The food manufacturer had “made mistakes” in some elements of the programme, Darby wrote yesterday (June 9) in Premier’s annual results for the 52 weeks to April 4 2015.
“But the programme has been successful overall in helping us halve our supplier base and enabling us to develop more strategic partnerships with fewer suppliers,” he said.
“Our remaining suppliers have benefitted as a result, including many small and medium sized businesses.”
Premier Foods had sent letters to suppliers informing them that they would have to make “an investment payment” to work with the company, a BBC Newsnight Investigation revealed last December.
Good of the business
Premier Foods's 2014/2015 figures
Revenue: £767.4M (-£35.9M)
Trading profit: £131M (-£8.9M)
Sales volume: +9%
Sales value: +3.3%
The plan was for the good of the business as well as the suppliers, Darby told FoodManufacture.co.uk in an exclusive interview earlier this year.
Supplier numbers were reduced by more than half to 1,230 by the beginning of 2014, Darby said.
Each year Premier was spending more than £500M with its UK suppliers and farmers, which represented around 88% of its total procurement budget, he added.
At the end of April, the company was supporting 644 small and medium sized businesses, which accounted for more than half of its total supplier base, according to the report.
“In response to criticism raised at the end of the year about the way some elements of our Invest for Growth programme had been implemented, we simplified our supplier negotiations to focus on more conventional arrangements,” it said.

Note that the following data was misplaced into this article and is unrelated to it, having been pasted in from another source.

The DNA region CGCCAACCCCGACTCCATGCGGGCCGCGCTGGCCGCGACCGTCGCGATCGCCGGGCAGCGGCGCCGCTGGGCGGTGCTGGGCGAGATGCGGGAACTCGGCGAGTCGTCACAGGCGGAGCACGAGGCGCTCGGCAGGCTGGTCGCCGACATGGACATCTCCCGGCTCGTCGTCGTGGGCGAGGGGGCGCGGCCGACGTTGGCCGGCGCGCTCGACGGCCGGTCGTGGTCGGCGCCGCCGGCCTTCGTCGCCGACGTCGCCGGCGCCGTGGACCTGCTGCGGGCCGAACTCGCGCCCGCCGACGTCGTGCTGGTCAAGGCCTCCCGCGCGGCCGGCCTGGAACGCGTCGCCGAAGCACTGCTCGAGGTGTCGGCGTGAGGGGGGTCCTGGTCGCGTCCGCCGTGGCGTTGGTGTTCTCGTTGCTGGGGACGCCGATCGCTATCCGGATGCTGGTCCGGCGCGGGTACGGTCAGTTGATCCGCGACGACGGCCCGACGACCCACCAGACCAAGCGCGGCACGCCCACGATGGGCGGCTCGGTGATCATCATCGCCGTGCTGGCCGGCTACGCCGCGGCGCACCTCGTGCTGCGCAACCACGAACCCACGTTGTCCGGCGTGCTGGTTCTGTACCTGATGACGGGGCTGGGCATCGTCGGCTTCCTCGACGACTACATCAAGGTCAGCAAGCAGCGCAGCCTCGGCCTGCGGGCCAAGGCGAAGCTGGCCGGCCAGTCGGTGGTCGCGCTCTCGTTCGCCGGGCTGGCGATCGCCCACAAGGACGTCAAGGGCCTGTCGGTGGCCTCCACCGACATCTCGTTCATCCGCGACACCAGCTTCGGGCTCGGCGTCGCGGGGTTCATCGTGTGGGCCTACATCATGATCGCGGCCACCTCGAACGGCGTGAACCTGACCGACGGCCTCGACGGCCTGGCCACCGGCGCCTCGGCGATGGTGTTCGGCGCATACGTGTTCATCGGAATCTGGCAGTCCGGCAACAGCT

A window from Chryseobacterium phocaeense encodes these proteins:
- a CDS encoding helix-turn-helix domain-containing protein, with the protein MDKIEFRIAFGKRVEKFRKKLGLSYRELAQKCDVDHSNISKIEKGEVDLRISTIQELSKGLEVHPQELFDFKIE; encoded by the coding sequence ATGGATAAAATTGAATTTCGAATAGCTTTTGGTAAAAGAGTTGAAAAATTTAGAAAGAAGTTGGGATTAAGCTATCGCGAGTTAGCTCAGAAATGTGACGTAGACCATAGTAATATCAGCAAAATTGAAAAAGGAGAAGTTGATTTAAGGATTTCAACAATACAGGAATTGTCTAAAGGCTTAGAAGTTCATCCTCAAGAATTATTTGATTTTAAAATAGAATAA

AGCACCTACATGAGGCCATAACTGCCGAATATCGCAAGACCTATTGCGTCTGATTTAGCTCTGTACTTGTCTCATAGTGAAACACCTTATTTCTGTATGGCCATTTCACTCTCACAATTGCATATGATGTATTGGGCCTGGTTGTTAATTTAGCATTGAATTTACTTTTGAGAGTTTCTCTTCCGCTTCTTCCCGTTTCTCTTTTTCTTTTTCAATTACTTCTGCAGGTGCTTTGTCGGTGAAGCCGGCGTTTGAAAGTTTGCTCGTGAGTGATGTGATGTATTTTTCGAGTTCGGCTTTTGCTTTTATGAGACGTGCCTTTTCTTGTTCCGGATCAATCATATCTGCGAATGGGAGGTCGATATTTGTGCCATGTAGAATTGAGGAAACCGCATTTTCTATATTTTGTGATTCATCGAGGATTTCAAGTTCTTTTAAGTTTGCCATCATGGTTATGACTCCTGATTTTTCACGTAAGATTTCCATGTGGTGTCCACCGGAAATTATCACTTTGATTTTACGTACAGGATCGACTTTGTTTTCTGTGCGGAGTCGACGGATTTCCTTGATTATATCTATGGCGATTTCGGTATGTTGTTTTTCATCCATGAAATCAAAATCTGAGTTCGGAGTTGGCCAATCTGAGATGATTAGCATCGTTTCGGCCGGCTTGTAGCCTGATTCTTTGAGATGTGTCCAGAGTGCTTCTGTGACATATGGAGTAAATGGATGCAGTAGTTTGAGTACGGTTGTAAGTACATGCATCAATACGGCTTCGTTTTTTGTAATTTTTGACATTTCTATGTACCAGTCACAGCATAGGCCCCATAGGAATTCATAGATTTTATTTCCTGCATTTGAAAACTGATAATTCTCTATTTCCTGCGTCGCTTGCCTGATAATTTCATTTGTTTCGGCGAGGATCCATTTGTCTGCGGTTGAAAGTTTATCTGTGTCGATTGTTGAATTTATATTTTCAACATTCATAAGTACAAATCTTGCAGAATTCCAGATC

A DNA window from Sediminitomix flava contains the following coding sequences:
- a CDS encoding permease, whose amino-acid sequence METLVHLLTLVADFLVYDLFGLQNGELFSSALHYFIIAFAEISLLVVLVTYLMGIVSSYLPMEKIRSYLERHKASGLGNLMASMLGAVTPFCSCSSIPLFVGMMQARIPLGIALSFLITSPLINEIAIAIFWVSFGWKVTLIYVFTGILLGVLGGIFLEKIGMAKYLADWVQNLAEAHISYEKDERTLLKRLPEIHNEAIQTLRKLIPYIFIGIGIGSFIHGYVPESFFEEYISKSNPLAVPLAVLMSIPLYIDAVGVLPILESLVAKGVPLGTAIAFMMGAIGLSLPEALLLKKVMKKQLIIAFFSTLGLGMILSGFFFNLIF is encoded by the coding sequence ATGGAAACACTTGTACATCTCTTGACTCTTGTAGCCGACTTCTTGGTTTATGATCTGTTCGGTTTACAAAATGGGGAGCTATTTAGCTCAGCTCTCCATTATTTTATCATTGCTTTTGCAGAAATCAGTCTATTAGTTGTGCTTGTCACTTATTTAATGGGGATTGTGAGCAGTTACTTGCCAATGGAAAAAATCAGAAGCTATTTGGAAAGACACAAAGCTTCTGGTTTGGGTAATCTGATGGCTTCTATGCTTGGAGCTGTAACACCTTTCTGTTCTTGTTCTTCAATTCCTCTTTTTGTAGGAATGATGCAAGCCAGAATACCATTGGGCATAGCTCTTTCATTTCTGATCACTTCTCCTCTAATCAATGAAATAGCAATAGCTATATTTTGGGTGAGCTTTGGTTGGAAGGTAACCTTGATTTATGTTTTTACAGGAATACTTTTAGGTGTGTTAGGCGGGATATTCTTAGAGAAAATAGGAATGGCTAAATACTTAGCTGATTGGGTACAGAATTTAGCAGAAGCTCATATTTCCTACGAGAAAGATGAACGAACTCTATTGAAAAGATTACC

Signs of success had also started to emerge from plans to reduce cost complexity, the report claimed.
Year-on-year improvements had been made across the company’s manufacturing and logistics operations, while additional opportunities to reduce cost were being explored, it added.
“Working smarter by improving our business processes and use of technology is another way we are improving effectiveness and reducing costs,” the report said.
“We replaced eight different legacy systems enabling faster and more efficient operational processes from supplier orders, to managing stock levels, production runs, meeting sales orders and delivery to our customers.”
Meanwhile, Darby confirmed Premier would do away with its power brands and support brand distinction.
It was no longer useful to distinguish between the two, he said. “As our strategy evolved to a broader approach of driving growth, we’ve been successfully investing more in the wider portfolio, including brands such as Homepride cooking sauces and Cadbury cakes.
“These are brands with significant potential given the right support,” Darby added.